|Recommended Degree Level||Bachelor|
|Number of Jobs, 2012||111,590|
|Annual Job Growth Rate||4.1%|
|Job Openings per Year (est.)||5,270|
- Database administrators, also known as DBAs, often have a bachelor’s degree in computer science, information systems, or a business field.
- Some positions involving complex business databases favor candidates with an MBA along with technical experience.
- Database administrators advance by assuming more management responsibility, learning emerging technologies, and demonstrating an understanding of business concerns.
What you study:
Study topics include:
- Database languages
- Database design and architecture
- Systems administration
- Networking technologies
- Information security
- Web technologies
Briefly summarizes the work of database administrators. Slightly out of date but still a useful overview. Produced for the US Department of Labor.
A Day in the Life
As a database administrator, you safeguard an organization’s critical data. When database applications are running smoothly, you may feel almost invisible to co-workers. This morning, however, the human resources manager flags you down outside of your office. She explains in a panicked tone that the employee database has crashed, and her staff is paralyzed until you fix it. You log in to the database back end and see SQL errors indicating massive data corruption. Keeping your expression neutral, you politely see her out and promise to call shortly with an update. You then contact your manager, who is working from home today, with a heads up.
An hour later, you have isolated the problem to gibberish injected into the one of the database tables. It is unlike any string you have seen before, so you consult with the IT security expert. She pokes around and confirms your suspicion that a malicious attack rather than a system failure is the likely culprit. She warns you to prepare to do a full database restore from backups and disappears into her office, affectionately called Fort Knox, to work hacker magic.
Two hours later, you are cleared for a database restore from yesterday’s backup prior to the attack. After locking out all users from the application, you shut it down. You have done nightly backups and regular test restores, so you are confident of success. Nonetheless, a full restore is an exacting process with several critical steps. Afterward, you must check the integrity of the database, its records, and connections to other systems. You verify user access and then ask the HR manager to log in to her application and test common functions.
By the time you break for a hasty sandwich, people are starting to leave. Only the IT team stays to wrap up the day’s events. Around 9 p.m., you and the security expert split a pizza while plugging the security hole that threatened your co-workers now relaxing at home.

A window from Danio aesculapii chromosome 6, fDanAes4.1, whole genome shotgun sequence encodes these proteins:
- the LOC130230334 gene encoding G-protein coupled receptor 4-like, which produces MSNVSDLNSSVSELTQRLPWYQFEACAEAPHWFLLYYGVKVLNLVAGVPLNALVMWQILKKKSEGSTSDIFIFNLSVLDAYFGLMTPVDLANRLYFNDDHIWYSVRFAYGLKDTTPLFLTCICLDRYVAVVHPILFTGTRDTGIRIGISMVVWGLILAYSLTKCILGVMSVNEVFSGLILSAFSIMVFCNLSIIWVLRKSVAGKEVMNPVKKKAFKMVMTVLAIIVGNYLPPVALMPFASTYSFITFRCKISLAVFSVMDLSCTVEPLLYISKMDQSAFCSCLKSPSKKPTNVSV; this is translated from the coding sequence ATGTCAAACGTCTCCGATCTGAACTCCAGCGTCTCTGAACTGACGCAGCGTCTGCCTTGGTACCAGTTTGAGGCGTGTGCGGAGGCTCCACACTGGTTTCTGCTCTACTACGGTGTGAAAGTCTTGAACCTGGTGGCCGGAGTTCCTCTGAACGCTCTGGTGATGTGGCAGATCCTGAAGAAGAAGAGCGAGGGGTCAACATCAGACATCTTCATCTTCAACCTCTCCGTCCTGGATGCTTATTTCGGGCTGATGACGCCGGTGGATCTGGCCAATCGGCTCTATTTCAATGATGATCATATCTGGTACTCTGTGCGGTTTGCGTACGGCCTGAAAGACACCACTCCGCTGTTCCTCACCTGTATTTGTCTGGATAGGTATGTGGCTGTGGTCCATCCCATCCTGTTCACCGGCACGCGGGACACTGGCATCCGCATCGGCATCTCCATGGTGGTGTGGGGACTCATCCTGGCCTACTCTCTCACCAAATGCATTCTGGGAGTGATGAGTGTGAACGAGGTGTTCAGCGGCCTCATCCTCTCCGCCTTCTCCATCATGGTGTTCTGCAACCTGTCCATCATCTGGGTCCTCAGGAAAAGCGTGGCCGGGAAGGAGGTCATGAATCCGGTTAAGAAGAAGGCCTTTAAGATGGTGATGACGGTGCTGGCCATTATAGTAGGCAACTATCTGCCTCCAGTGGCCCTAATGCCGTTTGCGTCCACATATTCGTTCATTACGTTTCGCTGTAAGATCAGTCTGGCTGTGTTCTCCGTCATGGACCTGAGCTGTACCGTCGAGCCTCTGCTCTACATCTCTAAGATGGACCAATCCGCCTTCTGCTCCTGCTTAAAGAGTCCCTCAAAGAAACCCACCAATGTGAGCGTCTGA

Certifications and Licensing
Database administrators usually work with vendor applications and may find vendor certification useful or even required. As information security has become top priority, DBAs should also consider vendor-neutral security certifications from the SANS Institute, CompTIA and other recognized providers. DBAs specializing in certain applications such as healthcare databases might obtain industry certificates of knowledge.
Full-time versus part-time:
Most database administrators are employed full time, and 25 percent regularly work overtime. They may handle emergency fixes or upgrades during evenings and weekends when users do not need system access.
Almost all industries have need of database administrators. About 15 percent work for computer systems design companies offering IT services to clients. Many other DBAs are found in the data-intensive fields of finance, insurance, information management, and education. Most DBAs work on site in offices and server rooms though they may travel for training or to assist other sites.
- U.S. Department of Labor, Occupational Outlook Handbook – The site explains the unique role that database administrators play on the IT team. Readers exploring IT career options should gain a clear sense of general duties and helpful personal qualities. For more information about database administration, also visit other reputable websites about information technology.
- IEEE Computer Society – The IEEE Computer Society is a worldwide membership organization for computing professionals. The site features a useful student section with information on technical classes, scholarships and grants, and IEEE employer partners.
- SANS Institute – The SANS Institute promotes information security research and education. It offers a wealth of free resources, such as training and security bulletins, which provide good background for those considering the IT field. The site also describes the highly regarded SANS security certifications.
- Association for Computing Machinery – The ACM is a membership organization that promotes education and interest in computer-related fields. The site offers excellent resources for students and career changers investigating IT career options.